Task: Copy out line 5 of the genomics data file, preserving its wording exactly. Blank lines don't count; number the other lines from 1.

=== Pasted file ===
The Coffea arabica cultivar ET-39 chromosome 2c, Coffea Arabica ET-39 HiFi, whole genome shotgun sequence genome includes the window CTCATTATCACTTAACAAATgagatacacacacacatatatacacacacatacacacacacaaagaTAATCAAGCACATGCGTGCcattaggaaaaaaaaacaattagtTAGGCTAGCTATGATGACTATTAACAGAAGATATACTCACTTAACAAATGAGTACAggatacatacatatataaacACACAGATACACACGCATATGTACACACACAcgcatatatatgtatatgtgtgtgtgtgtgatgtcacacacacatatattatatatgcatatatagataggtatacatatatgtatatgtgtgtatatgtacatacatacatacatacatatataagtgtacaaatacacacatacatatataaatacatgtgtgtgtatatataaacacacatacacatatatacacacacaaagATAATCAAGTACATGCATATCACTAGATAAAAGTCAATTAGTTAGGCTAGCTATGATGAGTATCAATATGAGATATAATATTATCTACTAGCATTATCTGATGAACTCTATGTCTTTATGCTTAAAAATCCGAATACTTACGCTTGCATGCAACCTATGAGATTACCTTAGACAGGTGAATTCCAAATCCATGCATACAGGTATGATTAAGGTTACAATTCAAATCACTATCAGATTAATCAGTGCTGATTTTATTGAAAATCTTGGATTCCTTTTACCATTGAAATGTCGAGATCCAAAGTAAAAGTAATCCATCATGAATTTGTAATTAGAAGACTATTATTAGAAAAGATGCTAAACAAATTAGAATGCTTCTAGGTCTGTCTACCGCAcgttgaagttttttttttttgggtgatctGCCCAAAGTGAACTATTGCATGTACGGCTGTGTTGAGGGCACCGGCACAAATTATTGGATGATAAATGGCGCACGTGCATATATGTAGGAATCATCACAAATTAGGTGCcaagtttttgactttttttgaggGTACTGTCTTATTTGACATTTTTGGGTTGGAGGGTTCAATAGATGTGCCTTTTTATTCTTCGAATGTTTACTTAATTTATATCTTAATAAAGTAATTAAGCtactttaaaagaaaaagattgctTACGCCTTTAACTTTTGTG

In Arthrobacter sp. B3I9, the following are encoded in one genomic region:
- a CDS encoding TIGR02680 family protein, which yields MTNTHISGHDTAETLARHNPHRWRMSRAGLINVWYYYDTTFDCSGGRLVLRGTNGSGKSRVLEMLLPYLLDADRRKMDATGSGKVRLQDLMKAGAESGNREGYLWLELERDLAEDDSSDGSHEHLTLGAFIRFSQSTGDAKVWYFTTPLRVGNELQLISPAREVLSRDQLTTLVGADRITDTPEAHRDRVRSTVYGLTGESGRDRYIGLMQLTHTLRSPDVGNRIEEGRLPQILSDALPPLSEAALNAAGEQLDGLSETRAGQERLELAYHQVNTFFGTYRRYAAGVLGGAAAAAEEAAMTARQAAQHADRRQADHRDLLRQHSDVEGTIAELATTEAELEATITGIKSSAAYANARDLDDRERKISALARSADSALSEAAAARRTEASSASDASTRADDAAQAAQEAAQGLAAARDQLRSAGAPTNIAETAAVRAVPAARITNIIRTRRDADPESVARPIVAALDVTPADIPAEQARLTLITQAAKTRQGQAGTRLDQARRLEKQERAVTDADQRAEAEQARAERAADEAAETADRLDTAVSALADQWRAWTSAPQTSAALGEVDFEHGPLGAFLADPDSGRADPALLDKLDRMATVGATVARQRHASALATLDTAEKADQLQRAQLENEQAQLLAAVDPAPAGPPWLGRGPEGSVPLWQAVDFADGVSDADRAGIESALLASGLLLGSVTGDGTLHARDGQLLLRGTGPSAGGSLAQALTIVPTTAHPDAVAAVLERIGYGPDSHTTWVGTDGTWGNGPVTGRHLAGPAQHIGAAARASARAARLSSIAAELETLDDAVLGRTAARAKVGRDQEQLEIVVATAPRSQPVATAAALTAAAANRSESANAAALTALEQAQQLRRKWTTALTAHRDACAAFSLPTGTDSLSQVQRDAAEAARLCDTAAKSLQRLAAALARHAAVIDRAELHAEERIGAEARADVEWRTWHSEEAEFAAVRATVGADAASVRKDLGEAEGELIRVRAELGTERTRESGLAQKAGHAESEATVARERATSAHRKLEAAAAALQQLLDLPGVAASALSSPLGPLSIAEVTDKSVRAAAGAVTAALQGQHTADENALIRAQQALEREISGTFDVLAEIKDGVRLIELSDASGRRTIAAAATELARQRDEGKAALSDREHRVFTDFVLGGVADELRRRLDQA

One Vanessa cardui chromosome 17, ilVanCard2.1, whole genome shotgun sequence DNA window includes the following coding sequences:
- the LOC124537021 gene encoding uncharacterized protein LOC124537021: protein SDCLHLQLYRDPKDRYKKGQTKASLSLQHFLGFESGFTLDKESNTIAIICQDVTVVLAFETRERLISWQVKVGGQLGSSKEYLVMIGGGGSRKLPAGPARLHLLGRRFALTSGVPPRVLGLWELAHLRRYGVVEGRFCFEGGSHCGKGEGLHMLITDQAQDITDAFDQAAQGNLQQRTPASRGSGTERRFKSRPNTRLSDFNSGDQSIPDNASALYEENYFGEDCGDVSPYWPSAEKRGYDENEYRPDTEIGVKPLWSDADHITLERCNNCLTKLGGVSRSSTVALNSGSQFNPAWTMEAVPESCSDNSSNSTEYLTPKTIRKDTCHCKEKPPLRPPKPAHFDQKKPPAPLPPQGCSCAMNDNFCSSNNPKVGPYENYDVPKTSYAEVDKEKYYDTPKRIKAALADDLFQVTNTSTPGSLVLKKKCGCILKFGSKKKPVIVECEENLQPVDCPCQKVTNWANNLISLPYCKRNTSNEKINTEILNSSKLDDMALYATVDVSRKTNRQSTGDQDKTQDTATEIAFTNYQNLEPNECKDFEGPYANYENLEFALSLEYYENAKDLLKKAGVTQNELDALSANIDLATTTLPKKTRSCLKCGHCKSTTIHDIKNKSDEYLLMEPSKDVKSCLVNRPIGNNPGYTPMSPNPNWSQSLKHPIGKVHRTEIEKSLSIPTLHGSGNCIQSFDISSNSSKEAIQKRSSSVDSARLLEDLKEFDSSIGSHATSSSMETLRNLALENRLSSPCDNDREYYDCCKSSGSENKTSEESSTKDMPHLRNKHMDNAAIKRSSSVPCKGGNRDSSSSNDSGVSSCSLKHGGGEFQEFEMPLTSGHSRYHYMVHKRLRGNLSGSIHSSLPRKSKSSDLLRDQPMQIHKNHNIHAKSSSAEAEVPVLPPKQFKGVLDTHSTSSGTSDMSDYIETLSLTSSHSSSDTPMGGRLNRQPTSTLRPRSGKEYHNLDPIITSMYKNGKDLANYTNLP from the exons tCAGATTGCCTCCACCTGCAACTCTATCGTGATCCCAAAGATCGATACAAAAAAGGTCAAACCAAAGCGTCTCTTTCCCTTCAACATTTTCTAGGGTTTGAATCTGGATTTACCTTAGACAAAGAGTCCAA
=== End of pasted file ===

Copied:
- the LOC124537021 gene encoding uncharacterized protein LOC124537021: protein SDCLHLQLYRDPKDRYKKGQTKASLSLQHFLGFESGFTLDKESNTIAIICQDVTVVLAFETRERLISWQVKVGGQLGSSKEYLVMIGGGGSRKLPAGPARLHLLGRRFALTSGVPPRVLGLWELAHLRRYGVVEGRFCFEGGSHCGKGEGLHMLITDQAQDITDAFDQAAQGNLQQRTPASRGSGTERRFKSRPNTRLSDFNSGDQSIPDNASALYEENYFGEDCGDVSPYWPSAEKRGYDENEYRPDTEIGVKPLWSDADHITLERCNNCLTKLGGVSRSSTVALNSGSQFNPAWTMEAVPESCSDNSSNSTEYLTPKTIRKDTCHCKEKPPLRPPKPAHFDQKKPPAPLPPQGCSCAMNDNFCSSNNPKVGPYENYDVPKTSYAEVDKEKYYDTPKRIKAALADDLFQVTNTSTPGSLVLKKKCGCILKFGSKKKPVIVECEENLQPVDCPCQKVTNWANNLISLPYCKRNTSNEKINTEILNSSKLDDMALYATVDVSRKTNRQSTGDQDKTQDTATEIAFTNYQNLEPNECKDFEGPYANYENLEFALSLEYYENAKDLLKKAGVTQNELDALSANIDLATTTLPKKTRSCLKCGHCKSTTIHDIKNKSDEYLLMEPSKDVKSCLVNRPIGNNPGYTPMSPNPNWSQSLKHPIGKVHRTEIEKSLSIPTLHGSGNCIQSFDISSNSSKEAIQKRSSSVDSARLLEDLKEFDSSIGSHATSSSMETLRNLALENRLSSPCDNDREYYDCCKSSGSENKTSEESSTKDMPHLRNKHMDNAAIKRSSSVPCKGGNRDSSSSNDSGVSSCSLKHGGGEFQEFEMPLTSGHSRYHYMVHKRLRGNLSGSIHSSLPRKSKSSDLLRDQPMQIHKNHNIHAKSSSAEAEVPVLPPKQFKGVLDTHSTSSGTSDMSDYIETLSLTSSHSSSDTPMGGRLNRQPTSTLRPRSGKEYHNLDPIITSMYKNGKDLANYTNLP from the exons tCAGATTGCCTCCACCTGCAACTCTATCGTGATCCCAAAGATCGATACAAAAAAGGTCAAACCAAAGCGTCTCTTTCCCTTCAACATTTTCTAGGGTTTGAATCTGGATTTACCTTAGACAAAGAGTCCAA